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dc.contributor.advisor Mashegoane, S. Mathabathe, Julia M
dc.contributor.other Moripe, S. 2018-06-04T06:36:51Z 2018-06-04T06:36:51Z 2017
dc.description Thesis (M.A. (Clinical Psychology)) -- University of Limpopo, 2017. en_US
dc.description.abstract Identity is considered one of the variables useful in explaining the reasons for health risk behaviours such as alcohol consumption among adolescents. In this study, 441 Black African high school students, aged 15 to 24 years, were participants. They were administered the identity style inventory and the student alcohol questionnaire within the framework of a cross-sectional design. Preliminary results found that there was no interaction effect of gender and age, and no main effect of age on informational, normative and diffuse/avoidant identity processing styles. Nevertheless, there was a sex main effect on the informational and the diffuse/avoidant identity styles, with the normative-orientation identity style’s results being marginally significant. Mean scores of females on the information-orientation and the normative-orientation identity processing styles were larger, and males mean scores tended to be larger on the diffuse/avoidant identity processing style. Classification of leaners into categorical identity processing styles shows that more females are classified as normative-orientation, whereas many males were classified as diffuse/avoidant. Main analysis found that sex and identity processing styles could not differentiate between drinking and non-drinking learners, and both variables could not predict the frequency and quantity of alcohol consumption, and the binge drinking. Key words: Adolescents, alcohol consumption, binge drinking, identity processing style, identity status, en_US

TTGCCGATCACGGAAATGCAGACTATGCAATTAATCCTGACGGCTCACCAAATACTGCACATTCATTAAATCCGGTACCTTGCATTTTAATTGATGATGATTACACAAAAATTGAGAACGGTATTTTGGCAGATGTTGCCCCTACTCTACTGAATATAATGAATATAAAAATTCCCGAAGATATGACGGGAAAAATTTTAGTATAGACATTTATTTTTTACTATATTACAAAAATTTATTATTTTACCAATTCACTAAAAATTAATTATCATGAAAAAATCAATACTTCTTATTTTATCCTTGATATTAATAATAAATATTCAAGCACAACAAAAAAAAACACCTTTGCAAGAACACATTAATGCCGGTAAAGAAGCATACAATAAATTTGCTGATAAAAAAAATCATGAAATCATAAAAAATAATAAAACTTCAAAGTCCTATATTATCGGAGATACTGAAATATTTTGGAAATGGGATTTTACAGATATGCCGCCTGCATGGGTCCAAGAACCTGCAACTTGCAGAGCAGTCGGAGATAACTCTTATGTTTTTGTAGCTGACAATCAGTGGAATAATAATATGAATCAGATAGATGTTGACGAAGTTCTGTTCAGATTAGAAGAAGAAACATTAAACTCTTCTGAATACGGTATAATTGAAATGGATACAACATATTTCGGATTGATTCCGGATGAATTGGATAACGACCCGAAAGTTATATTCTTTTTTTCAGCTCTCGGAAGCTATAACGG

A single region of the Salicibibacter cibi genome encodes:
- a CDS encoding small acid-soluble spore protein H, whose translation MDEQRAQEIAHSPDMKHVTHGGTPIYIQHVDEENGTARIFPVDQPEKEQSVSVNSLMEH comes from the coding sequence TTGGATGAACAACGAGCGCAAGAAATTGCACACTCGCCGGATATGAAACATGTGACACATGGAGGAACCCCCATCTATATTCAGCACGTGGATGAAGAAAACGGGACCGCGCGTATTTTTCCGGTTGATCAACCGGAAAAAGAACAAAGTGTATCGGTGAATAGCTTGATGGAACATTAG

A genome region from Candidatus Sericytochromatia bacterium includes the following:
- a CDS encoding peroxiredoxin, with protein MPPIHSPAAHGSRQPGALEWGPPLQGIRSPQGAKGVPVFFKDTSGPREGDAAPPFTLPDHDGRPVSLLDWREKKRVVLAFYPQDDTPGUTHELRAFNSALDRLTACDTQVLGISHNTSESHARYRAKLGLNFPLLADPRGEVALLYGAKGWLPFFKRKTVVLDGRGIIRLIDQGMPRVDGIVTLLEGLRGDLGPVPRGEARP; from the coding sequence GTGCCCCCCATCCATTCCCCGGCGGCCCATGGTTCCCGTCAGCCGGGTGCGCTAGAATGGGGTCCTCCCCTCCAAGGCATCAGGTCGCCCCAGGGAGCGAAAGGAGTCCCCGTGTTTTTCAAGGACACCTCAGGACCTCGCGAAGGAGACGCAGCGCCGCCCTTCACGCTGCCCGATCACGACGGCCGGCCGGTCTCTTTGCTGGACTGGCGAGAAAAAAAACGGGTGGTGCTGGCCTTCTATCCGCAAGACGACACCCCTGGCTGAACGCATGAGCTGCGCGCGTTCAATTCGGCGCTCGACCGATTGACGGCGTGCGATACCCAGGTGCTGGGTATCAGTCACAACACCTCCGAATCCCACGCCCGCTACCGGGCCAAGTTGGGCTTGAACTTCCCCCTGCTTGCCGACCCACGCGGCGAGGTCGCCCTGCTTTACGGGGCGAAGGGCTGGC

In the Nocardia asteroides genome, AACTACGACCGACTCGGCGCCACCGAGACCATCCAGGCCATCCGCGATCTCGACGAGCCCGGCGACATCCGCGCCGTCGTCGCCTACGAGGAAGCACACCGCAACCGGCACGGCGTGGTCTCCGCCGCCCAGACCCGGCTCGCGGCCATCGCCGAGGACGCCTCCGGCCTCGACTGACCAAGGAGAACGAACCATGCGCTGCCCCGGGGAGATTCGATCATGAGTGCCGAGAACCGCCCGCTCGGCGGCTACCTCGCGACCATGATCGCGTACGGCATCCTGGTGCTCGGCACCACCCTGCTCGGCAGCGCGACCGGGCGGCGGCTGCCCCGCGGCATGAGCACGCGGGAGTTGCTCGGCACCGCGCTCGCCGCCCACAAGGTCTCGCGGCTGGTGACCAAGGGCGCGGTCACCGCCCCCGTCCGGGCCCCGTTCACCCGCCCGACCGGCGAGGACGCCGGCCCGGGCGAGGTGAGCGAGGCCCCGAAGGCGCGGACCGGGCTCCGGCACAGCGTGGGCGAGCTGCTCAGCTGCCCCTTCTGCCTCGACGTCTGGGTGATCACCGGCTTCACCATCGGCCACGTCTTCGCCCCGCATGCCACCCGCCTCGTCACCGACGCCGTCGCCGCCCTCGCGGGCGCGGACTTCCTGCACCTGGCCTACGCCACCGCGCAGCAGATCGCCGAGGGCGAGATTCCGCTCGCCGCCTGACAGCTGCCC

dc.format.extent ix, 50 leaves en_US
dc.language.iso en en_US
dc.relation.requires PDF en_US
dc.subject Identity en_US
dc.subject Alcohol consumption en_US
dc.subject Adolescence en_US
dc.subject.lcsh Alcohol abuse en_US
dc.title The use of identity style to predict the alcohol consumption of African middle and late adolescent en_US
dc.type Thesis en_US

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